Deciding to go vegan is a personal choice — and one that the millions of people in the United States who are vegan aren't making for the same reasons. Some believe that it's better for the environment not to eat meat. Others want to take a personal step toward preventing animal suffering. Another sliver of the vegan population simply does it as a way to eat healthier.
Earlier this week, celebrity chef Gordon Ramsay tweeted that he was going to "give this #vegan thing a try." This was surprising, given that Ramsay has thrown shade at vegan people in the past. In February, he joked "I’m a member of PETA ! People eating tasty animals." So, while we don’t know what his motives are for going vegan (or if his tweet about turning vegan was 100% earnest), we can assume that trying out veganism would be a big lifestyle change for him.
Perhaps you, or someone you know on Facebook, has seen the new documentary, What The Health? The film is encouraging veganism in viewers (there's even a meal planner to help you on your "plant-based journey"), based on a bundle of alarmist assertions and assumptions about the food industry. "Absolutely everyone is talking about [the movie], and I have clients and people calling me saying, 'I want to be vegan!'" says Mascha Davis, MPH, RDN, a registered dietitian nutritionist in Los Angeles and spokesperson for the American Academy of Nutrition and Dietetics. Veganism isn't new, but this movie is attracting a new crowd to the idea.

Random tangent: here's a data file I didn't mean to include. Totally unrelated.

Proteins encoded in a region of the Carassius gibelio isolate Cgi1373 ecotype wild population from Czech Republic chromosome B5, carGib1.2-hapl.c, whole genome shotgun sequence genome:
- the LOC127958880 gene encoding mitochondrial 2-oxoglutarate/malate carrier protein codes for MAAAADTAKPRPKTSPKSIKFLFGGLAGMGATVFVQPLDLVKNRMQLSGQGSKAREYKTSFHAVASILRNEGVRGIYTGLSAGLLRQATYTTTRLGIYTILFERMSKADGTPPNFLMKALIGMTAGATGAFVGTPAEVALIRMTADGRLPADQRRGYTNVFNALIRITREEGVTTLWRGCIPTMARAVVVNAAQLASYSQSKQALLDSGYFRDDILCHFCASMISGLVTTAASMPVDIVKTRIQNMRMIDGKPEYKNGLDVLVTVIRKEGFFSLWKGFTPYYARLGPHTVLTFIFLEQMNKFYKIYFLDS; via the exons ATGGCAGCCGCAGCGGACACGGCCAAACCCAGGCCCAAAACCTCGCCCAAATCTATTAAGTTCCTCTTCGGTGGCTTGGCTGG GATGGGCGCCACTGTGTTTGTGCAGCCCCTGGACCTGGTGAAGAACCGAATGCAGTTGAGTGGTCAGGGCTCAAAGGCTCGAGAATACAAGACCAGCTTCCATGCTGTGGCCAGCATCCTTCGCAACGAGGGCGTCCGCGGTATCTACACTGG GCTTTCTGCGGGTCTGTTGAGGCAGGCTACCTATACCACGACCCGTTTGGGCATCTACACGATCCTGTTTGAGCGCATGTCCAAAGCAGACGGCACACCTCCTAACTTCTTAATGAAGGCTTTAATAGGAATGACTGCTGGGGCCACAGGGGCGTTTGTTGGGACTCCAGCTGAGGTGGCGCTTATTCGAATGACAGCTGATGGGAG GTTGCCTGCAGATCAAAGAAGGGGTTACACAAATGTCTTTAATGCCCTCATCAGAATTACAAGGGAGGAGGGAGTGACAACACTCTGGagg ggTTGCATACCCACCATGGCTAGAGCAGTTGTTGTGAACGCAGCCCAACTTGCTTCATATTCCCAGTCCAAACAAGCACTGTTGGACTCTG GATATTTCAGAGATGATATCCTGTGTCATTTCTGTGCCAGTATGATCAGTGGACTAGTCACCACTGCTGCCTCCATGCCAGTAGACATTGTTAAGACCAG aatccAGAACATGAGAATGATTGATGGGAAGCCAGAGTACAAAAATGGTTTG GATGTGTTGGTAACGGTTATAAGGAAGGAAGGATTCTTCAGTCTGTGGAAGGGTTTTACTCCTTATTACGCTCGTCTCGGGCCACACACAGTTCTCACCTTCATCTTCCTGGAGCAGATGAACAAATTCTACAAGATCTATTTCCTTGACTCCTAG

However, eating vegan isn't a silver bullet that's going to solve all of your health issues or make you instantly healthier, Davis says. "People love to have a quick solution and easy answer, and that's not the case with nutrition," Davis says. "That's why these myths, trends, and fads become so popular." Not to mention, a food product or diet being vegan doesn't mean that it's inherently healthy, says Jen Bruning, MS, RDN, LDN, a registered dietitian nutritionist in Chicago and spokesperson for the Academy of Nutrition and Dietetics.
"When you come down to it, it just depends on what your diet is made up of," Bruning says. For example, you could eat nothing but fries all day every day, and it would be considered vegan, but not necessarily healthy. "The idea that [veganism] an automatic improvement in health or nutrition is probably one of the biggest myths," she says.
That said, it is possible to be vegan and eat a healthful, well-rounded diet, you just have to be smart about it and weigh the potential health ramifications with what you perceive to be the benefits, Davis says. "The issue is not that the vegan diet isn’t healthy, it’s that it’s a pretty extreme diet." If you drank the vegan Kool-Aid already, or are contemplating taking your first sip, here are a few more issues that you should consider.